Puerto Vallarta Celebrates the Mexican Tradition of the Day of the Dead
The artistic soul of Puerto Vallarta is at a high during the "Día De Muertos" celebrations which will take place until Nov. 2nd, and there are many activities taking place, including art exhibitions, folkloric ballet, Mexican nights, mariachis, and catrinas contest, allowing locals and visitors to experience the traditional and modern cults to the people who left us.
Puerto Vallarta's Malecon itself becomes an open-air art gallery with many of the destination's hotels and restaurants decorating the boardwalks many palm trees in Dia de Muertos characters and building shrines to loved ones.
The popular belief is that the souls of the loved ones who left us return from beyond the grave during the Day of the Dead. For this reason, they are received with an offering where they place their favorite food and drink, fruit, sweet calaveritas and, if necessary, toys for the children.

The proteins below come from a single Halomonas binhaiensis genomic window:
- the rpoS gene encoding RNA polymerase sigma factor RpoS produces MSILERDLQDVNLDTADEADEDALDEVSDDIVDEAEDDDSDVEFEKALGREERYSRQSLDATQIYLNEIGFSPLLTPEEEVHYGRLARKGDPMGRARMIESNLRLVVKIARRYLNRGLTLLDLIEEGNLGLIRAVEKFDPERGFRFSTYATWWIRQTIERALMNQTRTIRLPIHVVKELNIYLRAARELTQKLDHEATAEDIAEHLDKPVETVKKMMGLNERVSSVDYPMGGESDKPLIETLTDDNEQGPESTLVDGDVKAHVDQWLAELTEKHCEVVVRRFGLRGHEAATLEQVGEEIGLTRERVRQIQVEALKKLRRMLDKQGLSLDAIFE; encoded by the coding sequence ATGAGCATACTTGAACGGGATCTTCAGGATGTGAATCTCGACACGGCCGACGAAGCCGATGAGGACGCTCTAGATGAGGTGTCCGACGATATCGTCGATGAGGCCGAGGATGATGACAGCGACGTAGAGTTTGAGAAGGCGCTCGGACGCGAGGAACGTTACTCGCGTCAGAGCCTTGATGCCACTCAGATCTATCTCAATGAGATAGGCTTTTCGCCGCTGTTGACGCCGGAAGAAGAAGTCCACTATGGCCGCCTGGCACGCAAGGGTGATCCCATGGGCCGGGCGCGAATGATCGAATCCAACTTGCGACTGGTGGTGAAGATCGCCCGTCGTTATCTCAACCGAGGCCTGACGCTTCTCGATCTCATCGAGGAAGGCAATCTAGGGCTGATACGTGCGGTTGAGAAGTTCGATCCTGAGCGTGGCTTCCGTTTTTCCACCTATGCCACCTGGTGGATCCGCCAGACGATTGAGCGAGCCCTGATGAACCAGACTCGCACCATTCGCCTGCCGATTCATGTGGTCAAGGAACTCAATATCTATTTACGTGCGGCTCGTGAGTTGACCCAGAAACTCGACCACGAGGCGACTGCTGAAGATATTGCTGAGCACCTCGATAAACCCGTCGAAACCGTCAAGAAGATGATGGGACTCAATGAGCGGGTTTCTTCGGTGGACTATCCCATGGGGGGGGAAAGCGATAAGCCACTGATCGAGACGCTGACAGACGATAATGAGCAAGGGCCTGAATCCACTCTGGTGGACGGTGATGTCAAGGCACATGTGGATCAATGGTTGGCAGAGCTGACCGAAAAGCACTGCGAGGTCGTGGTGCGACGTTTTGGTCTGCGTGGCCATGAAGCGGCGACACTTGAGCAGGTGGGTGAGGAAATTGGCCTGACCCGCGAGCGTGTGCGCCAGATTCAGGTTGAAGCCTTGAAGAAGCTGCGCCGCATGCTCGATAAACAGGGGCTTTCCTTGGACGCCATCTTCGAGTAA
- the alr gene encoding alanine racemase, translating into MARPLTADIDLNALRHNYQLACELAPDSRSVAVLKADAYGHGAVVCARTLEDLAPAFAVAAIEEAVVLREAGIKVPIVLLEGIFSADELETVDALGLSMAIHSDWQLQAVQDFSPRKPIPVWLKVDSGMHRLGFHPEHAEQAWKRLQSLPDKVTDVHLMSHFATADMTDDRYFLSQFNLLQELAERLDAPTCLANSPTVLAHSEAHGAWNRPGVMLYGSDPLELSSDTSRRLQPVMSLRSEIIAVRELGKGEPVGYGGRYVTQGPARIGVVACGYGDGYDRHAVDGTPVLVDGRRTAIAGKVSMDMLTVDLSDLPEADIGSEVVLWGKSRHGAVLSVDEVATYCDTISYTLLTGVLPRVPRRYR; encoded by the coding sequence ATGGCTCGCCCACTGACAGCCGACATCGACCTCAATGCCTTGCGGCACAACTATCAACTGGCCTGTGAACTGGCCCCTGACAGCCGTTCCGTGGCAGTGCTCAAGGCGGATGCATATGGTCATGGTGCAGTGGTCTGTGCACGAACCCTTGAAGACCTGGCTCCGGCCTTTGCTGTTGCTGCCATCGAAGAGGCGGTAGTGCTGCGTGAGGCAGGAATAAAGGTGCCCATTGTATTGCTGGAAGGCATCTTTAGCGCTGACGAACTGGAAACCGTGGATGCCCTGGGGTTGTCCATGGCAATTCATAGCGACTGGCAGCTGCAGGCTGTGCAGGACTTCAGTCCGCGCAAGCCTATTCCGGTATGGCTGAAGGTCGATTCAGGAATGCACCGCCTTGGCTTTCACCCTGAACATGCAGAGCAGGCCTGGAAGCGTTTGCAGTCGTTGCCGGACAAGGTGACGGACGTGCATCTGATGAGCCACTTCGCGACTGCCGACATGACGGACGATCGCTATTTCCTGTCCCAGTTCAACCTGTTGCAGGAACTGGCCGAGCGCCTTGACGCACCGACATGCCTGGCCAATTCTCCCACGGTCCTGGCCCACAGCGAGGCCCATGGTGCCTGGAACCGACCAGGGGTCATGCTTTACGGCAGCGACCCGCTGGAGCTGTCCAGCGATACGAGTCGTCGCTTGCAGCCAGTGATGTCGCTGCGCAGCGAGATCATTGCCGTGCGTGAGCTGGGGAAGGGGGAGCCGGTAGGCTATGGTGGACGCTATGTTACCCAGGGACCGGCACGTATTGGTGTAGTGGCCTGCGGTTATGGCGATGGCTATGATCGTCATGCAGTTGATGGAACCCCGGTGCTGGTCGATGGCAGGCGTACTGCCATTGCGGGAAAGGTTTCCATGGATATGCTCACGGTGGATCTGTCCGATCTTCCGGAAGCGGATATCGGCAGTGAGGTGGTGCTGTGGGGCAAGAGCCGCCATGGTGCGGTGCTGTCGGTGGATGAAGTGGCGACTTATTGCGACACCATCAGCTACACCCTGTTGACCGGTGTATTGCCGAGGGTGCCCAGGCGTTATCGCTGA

A very important part of this tradition involves visiting the cemeteries. Either during the day or night, families come and place candles on graves as a way to illuminate the path of souls on their return home.
Something inevitable at each dinner and offering is the delicious pan de muerto (bread of the dead). There are different styles and forms. The most popular is round, covered in white or red sugar, with strips that simulate bones.
In 2008 UNESCO declared Día de Muertos as an Intangible Cultural Heritage of Humanity of Mexico. According to tradition, the deceased children are celebrated on November 1, and adults are celebrated on the 2nd. However, for the Catholic Church, day 2 is for everyone, since the 1st is the Feast of All Saints.
For more images and video of the Day of the Dead, please click here: https://www.dropbox.com/